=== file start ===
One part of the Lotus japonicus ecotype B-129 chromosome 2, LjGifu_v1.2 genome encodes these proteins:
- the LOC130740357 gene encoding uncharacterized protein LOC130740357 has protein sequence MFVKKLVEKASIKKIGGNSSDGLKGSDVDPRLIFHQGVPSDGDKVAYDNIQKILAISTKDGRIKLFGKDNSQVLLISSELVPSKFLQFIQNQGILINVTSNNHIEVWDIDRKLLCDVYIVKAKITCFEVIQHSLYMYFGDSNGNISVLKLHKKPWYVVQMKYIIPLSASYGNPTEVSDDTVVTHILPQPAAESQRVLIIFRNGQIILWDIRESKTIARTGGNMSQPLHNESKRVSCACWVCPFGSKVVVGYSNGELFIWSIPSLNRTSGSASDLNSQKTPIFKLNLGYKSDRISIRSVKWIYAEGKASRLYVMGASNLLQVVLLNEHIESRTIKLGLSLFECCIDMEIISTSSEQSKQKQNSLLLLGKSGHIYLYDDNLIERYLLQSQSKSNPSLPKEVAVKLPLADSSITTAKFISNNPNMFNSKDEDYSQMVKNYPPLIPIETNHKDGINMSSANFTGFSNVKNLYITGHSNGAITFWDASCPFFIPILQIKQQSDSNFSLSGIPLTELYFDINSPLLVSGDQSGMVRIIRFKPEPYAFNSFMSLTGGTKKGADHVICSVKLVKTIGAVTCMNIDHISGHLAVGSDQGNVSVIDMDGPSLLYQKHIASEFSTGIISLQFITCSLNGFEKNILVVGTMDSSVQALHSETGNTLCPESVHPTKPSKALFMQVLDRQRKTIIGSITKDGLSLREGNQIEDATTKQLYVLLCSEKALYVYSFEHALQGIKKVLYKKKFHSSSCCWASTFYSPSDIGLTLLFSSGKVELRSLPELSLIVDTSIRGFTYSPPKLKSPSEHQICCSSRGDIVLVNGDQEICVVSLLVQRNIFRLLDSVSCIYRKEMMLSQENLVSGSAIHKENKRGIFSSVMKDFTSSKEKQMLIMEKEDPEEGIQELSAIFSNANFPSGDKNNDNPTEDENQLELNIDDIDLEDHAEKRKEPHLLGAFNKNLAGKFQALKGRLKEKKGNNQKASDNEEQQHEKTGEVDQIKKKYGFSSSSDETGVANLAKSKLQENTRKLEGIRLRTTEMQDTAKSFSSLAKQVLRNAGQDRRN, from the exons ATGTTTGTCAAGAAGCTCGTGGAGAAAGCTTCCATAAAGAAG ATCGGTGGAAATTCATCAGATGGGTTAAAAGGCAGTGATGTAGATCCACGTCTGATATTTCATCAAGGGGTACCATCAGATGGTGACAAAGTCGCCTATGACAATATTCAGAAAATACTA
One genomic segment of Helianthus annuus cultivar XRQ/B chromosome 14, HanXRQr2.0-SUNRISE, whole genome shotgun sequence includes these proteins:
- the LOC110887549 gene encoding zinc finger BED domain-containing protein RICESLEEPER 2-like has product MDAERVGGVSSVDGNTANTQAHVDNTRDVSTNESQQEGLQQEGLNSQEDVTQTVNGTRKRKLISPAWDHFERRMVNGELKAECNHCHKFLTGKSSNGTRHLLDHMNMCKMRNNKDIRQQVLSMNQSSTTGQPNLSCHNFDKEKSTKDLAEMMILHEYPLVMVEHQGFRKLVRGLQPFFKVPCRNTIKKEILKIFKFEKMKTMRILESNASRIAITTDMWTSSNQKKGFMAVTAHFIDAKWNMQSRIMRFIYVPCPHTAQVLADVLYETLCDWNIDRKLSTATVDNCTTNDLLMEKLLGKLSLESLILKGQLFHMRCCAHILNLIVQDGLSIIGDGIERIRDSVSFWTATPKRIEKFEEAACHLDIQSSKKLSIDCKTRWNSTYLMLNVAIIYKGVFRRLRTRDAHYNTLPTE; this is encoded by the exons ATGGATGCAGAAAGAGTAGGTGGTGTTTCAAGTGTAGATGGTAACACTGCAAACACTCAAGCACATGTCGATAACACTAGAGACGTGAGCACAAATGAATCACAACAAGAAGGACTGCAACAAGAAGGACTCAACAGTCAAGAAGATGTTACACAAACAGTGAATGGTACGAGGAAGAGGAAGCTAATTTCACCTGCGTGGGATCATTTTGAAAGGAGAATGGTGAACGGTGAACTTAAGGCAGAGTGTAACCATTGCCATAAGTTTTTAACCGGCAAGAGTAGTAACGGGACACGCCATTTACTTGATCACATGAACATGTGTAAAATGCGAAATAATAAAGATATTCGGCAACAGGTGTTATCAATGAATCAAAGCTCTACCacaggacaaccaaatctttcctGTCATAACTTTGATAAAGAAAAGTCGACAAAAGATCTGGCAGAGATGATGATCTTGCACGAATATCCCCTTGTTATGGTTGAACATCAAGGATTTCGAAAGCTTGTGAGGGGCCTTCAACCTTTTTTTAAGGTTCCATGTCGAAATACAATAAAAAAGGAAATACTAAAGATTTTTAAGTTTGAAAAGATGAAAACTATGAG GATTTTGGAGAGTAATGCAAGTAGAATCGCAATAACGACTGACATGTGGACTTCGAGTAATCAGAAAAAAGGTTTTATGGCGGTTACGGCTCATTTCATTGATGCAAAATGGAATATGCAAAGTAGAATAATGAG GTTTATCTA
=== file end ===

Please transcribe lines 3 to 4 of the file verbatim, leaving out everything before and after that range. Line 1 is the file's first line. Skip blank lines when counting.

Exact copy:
One genomic segment of Helianthus annuus cultivar XRQ/B chromosome 14, HanXRQr2.0-SUNRISE, whole genome shotgun sequence includes these proteins:
- the LOC110887549 gene encoding zinc finger BED domain-containing protein RICESLEEPER 2-like has product MDAERVGGVSSVDGNTANTQAHVDNTRDVSTNESQQEGLQQEGLNSQEDVTQTVNGTRKRKLISPAWDHFERRMVNGELKAECNHCHKFLTGKSSNGTRHLLDHMNMCKMRNNKDIRQQVLSMNQSSTTGQPNLSCHNFDKEKSTKDLAEMMILHEYPLVMVEHQGFRKLVRGLQPFFKVPCRNTIKKEILKIFKFEKMKTMRILESNASRIAITTDMWTSSNQKKGFMAVTAHFIDAKWNMQSRIMRFIYVPCPHTAQVLADVLYETLCDWNIDRKLSTATVDNCTTNDLLMEKLLGKLSLESLILKGQLFHMRCCAHILNLIVQDGLSIIGDGIERIRDSVSFWTATPKRIEKFEEAACHLDIQSSKKLSIDCKTRWNSTYLMLNVAIIYKGVFRRLRTRDAHYNTLPTE; this is encoded by the exons ATGGATGCAGAAAGAGTAGGTGGTGTTTCAAGTGTAGATGGTAACACTGCAAACACTCAAGCACATGTCGATAACACTAGAGACGTGAGCACAAATGAATCACAACAAGAAGGACTGCAACAAGAAGGACTCAACAGTCAAGAAGATGTTACACAAACAGTGAATGGTACGAGGAAGAGGAAGCTAATTTCACCTGCGTGGGATCATTTTGAAAGGAGAATGGTGAACGGTGAACTTAAGGCAGAGTGTAACCATTGCCATAAGTTTTTAACCGGCAAGAGTAGTAACGGGACACGCCATTTACTTGATCACATGAACATGTGTAAAATGCGAAATAATAAAGATATTCGGCAACAGGTGTTATCAATGAATCAAAGCTCTACCacaggacaaccaaatctttcctGTCATAACTTTGATAAAGAAAAGTCGACAAAAGATCTGGCAGAGATGATGATCTTGCACGAATATCCCCTTGTTATGGTTGAACATCAAGGATTTCGAAAGCTTGTGAGGGGCCTTCAACCTTTTTTTAAGGTTCCATGTCGAAATACAATAAAAAAGGAAATACTAAAGATTTTTAAGTTTGAAAAGATGAAAACTATGAG GATTTTGGAGAGTAATGCAAGTAGAATCGCAATAACGACTGACATGTGGACTTCGAGTAATCAGAAAAAAGGTTTTATGGCGGTTACGGCTCATTTCATTGATGCAAAATGGAATATGCAAAGTAGAATAATGAG GTTTATCTA